Great Lakes Huron (right) and Michigan, as they probably looked during the "Stanley Low" period some 8,000 years ago. The drowned forest site is now about two miles offshore in 40-50 feet of water.
As the North American glaciers began receding for the last time some 10,000 years ago, water levels in the future Great Lakes were sometimes much lower than at present. Forests covered the southern end of what is now Lake Huron. Then as the glaciers melted and waters rose, these forests were inundated and drowned. Today their remnants -- well preserved logs and stumps -- have been discovered in waters over 200 feet deep.
One such "drowned forest" site was investigated by researchers of the Noble Odyssey Foundation, assisted by Navy Sea Cadets on their 80-ft. training/research vessel, the Pride of Michigan. At this location in Michigan waters of southern Lake Huron, divers mapped the distribution of logs and even rooted stumps at the bottom in 40 to 50-ft. depths. Although the wood looked remarkably well preserved, samples that were carbon-dated ranged in age from 7,000 to almost 8,000 years old.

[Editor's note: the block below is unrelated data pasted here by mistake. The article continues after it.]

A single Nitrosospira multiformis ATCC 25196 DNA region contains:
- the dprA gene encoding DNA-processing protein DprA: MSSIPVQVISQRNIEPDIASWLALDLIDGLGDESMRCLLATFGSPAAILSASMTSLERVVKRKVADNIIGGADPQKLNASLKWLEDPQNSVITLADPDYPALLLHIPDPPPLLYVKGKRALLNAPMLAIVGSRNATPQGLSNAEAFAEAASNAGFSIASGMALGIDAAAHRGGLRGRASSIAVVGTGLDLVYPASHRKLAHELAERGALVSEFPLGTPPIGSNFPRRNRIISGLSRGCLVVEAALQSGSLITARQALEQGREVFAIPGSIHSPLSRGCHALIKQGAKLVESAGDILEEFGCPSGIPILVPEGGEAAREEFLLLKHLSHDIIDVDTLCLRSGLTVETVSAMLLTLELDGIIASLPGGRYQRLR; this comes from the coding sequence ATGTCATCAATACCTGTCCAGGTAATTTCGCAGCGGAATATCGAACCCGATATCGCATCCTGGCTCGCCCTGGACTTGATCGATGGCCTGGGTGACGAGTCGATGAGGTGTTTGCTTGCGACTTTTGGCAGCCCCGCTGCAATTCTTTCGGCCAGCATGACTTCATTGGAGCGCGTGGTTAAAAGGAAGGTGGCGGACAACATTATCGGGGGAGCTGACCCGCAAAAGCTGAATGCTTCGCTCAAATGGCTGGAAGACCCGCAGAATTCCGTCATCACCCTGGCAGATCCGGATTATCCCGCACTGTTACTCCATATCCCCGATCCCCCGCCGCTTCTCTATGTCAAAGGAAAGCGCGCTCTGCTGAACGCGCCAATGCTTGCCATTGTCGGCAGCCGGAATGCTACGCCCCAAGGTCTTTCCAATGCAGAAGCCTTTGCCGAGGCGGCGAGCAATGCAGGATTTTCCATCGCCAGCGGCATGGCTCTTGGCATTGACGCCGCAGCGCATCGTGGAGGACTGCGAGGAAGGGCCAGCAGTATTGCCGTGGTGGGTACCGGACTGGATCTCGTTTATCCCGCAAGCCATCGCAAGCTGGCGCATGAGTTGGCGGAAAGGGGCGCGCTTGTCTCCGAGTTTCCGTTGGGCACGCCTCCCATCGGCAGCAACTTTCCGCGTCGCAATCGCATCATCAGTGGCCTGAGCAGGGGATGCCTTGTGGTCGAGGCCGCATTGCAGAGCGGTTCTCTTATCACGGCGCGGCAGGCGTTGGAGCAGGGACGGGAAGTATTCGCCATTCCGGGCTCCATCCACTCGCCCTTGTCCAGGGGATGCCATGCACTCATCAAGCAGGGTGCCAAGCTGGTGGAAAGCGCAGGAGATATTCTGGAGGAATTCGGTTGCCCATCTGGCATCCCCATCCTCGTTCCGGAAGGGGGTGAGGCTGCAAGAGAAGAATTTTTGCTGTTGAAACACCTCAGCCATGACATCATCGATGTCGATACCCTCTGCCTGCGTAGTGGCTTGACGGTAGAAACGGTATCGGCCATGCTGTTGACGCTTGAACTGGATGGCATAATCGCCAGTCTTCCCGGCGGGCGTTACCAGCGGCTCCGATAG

Ancient logs mark the site of this drowned forest in southern Lake Huron, Michigan.
Diver inspects a 7,000 year-old rooted stump, cut off to reveal its well preserved interior.
The project crew includes scientists, divers and Sea Cadets.
A vibracore is collected to study the sediments in which some logs are imbedded.
Section of a white cedar branch submerged for over 7,000 years, and it still has bark on it!
Noble Odyssey Foundation
For further information, this report is available for download --
Project Drowned Forest: A Study of Prehistoric Underwater Forests in Lake Huron, Michigan (1.07 MB)
(Acrobat Reader is required to open .PDF files. A free download is available from this source.)